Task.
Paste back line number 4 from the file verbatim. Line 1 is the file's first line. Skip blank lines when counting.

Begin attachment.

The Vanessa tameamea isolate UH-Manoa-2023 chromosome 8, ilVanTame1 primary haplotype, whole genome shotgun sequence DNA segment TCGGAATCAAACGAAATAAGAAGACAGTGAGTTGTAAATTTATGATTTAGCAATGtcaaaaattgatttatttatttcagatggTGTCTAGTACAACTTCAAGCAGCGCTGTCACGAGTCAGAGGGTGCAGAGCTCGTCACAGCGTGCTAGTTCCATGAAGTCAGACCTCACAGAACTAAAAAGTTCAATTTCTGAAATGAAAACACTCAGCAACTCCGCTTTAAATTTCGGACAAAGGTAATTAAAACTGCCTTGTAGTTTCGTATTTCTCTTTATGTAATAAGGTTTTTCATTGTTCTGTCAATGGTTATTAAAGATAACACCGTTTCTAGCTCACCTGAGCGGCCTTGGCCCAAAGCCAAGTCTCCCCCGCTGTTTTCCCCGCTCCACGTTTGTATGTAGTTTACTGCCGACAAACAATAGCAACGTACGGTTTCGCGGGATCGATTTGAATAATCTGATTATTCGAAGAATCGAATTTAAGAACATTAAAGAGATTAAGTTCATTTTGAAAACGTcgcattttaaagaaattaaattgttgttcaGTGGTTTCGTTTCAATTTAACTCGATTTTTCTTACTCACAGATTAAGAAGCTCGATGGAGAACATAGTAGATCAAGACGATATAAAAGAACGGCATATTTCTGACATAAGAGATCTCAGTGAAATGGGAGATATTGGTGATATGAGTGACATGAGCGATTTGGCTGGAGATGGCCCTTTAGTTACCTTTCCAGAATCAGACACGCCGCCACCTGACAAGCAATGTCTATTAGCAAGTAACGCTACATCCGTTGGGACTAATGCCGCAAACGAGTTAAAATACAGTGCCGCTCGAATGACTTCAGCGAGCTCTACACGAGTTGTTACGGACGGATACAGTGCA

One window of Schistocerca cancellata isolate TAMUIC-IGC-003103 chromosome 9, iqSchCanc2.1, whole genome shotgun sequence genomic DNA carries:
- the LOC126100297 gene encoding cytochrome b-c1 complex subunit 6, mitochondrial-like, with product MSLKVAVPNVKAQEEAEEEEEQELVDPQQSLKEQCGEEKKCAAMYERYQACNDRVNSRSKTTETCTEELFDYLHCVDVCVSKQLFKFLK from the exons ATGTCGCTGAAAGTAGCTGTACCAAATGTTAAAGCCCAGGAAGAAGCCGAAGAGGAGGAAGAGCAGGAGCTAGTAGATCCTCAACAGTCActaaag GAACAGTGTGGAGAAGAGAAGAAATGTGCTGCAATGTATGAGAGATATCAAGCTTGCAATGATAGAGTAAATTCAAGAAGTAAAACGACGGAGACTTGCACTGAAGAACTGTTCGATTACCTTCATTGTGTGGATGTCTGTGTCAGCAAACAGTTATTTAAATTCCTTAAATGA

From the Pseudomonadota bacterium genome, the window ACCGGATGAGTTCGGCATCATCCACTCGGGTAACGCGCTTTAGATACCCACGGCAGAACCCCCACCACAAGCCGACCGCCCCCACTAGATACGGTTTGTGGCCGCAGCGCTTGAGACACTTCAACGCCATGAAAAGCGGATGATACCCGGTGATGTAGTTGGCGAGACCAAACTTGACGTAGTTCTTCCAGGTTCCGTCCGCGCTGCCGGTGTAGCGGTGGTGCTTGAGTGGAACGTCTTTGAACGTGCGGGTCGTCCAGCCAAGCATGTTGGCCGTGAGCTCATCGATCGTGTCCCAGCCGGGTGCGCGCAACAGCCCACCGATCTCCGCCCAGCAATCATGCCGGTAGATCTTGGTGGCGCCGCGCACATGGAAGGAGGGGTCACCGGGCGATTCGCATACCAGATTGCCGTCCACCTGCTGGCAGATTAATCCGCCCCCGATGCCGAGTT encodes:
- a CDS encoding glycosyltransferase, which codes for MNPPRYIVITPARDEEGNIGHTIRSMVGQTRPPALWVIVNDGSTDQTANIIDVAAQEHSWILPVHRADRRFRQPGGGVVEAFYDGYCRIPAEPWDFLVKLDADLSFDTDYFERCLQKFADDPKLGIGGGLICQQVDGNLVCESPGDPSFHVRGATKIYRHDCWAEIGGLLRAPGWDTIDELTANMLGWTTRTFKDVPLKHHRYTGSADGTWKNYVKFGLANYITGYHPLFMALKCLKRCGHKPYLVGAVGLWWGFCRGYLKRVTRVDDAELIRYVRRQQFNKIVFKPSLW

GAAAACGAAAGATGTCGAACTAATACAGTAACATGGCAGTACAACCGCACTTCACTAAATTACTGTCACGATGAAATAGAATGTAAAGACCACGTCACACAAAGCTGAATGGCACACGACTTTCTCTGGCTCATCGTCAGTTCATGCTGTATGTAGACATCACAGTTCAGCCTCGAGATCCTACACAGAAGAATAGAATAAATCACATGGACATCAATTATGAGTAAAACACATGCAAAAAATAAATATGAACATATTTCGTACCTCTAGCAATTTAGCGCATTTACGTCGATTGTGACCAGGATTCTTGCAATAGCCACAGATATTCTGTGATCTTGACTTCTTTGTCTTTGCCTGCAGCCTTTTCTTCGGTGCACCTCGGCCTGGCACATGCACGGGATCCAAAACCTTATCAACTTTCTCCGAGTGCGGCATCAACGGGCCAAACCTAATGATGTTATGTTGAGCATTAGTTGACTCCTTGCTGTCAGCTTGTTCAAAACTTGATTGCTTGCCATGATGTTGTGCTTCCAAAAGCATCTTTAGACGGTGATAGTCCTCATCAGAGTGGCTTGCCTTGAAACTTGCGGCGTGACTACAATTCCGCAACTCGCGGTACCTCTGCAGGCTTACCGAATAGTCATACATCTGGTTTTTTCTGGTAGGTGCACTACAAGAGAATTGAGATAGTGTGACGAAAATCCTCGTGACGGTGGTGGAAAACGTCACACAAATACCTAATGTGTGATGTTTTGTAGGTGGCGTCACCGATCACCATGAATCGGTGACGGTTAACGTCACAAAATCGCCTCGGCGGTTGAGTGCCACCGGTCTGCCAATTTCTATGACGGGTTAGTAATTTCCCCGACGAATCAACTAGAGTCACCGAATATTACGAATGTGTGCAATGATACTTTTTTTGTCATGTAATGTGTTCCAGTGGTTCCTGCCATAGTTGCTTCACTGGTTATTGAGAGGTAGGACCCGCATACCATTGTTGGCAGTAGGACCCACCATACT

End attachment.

From the Pseudomonadota bacterium genome, the window ACCGGATGAGTTCGGCATCATCCACTCGGGTAACGCGCTTTAGATACCCACGGCAGAACCCCCACCACAAGCCGACCGCCCCCACTAGATACGGTTTGTGGCCGCAGCGCTTGAGACACTTCAACGCCATGAAAAGCGGATGATACCCGGTGATGTAGTTGGCGAGACCAAACTTGACGTAGTTCTTCCAGGTTCCGTCCGCGCTGCCGGTGTAGCGGTGGTGCTTGAGTGGAACGTCTTTGAACGTGCGGGTCGTCCAGCCAAGCATGTTGGCCGTGAGCTCATCGATCGTGTCCCAGCCGGGTGCGCGCAACAGCCCACCGATCTCCGCCCAGCAATCATGCCGGTAGATCTTGGTGGCGCCGCGCACATGGAAGGAGGGGTCACCGGGCGATTCGCATACCAGATTGCCGTCCACCTGCTGGCAGATTAATCCGCCCCCGATGCCGAGTT encodes: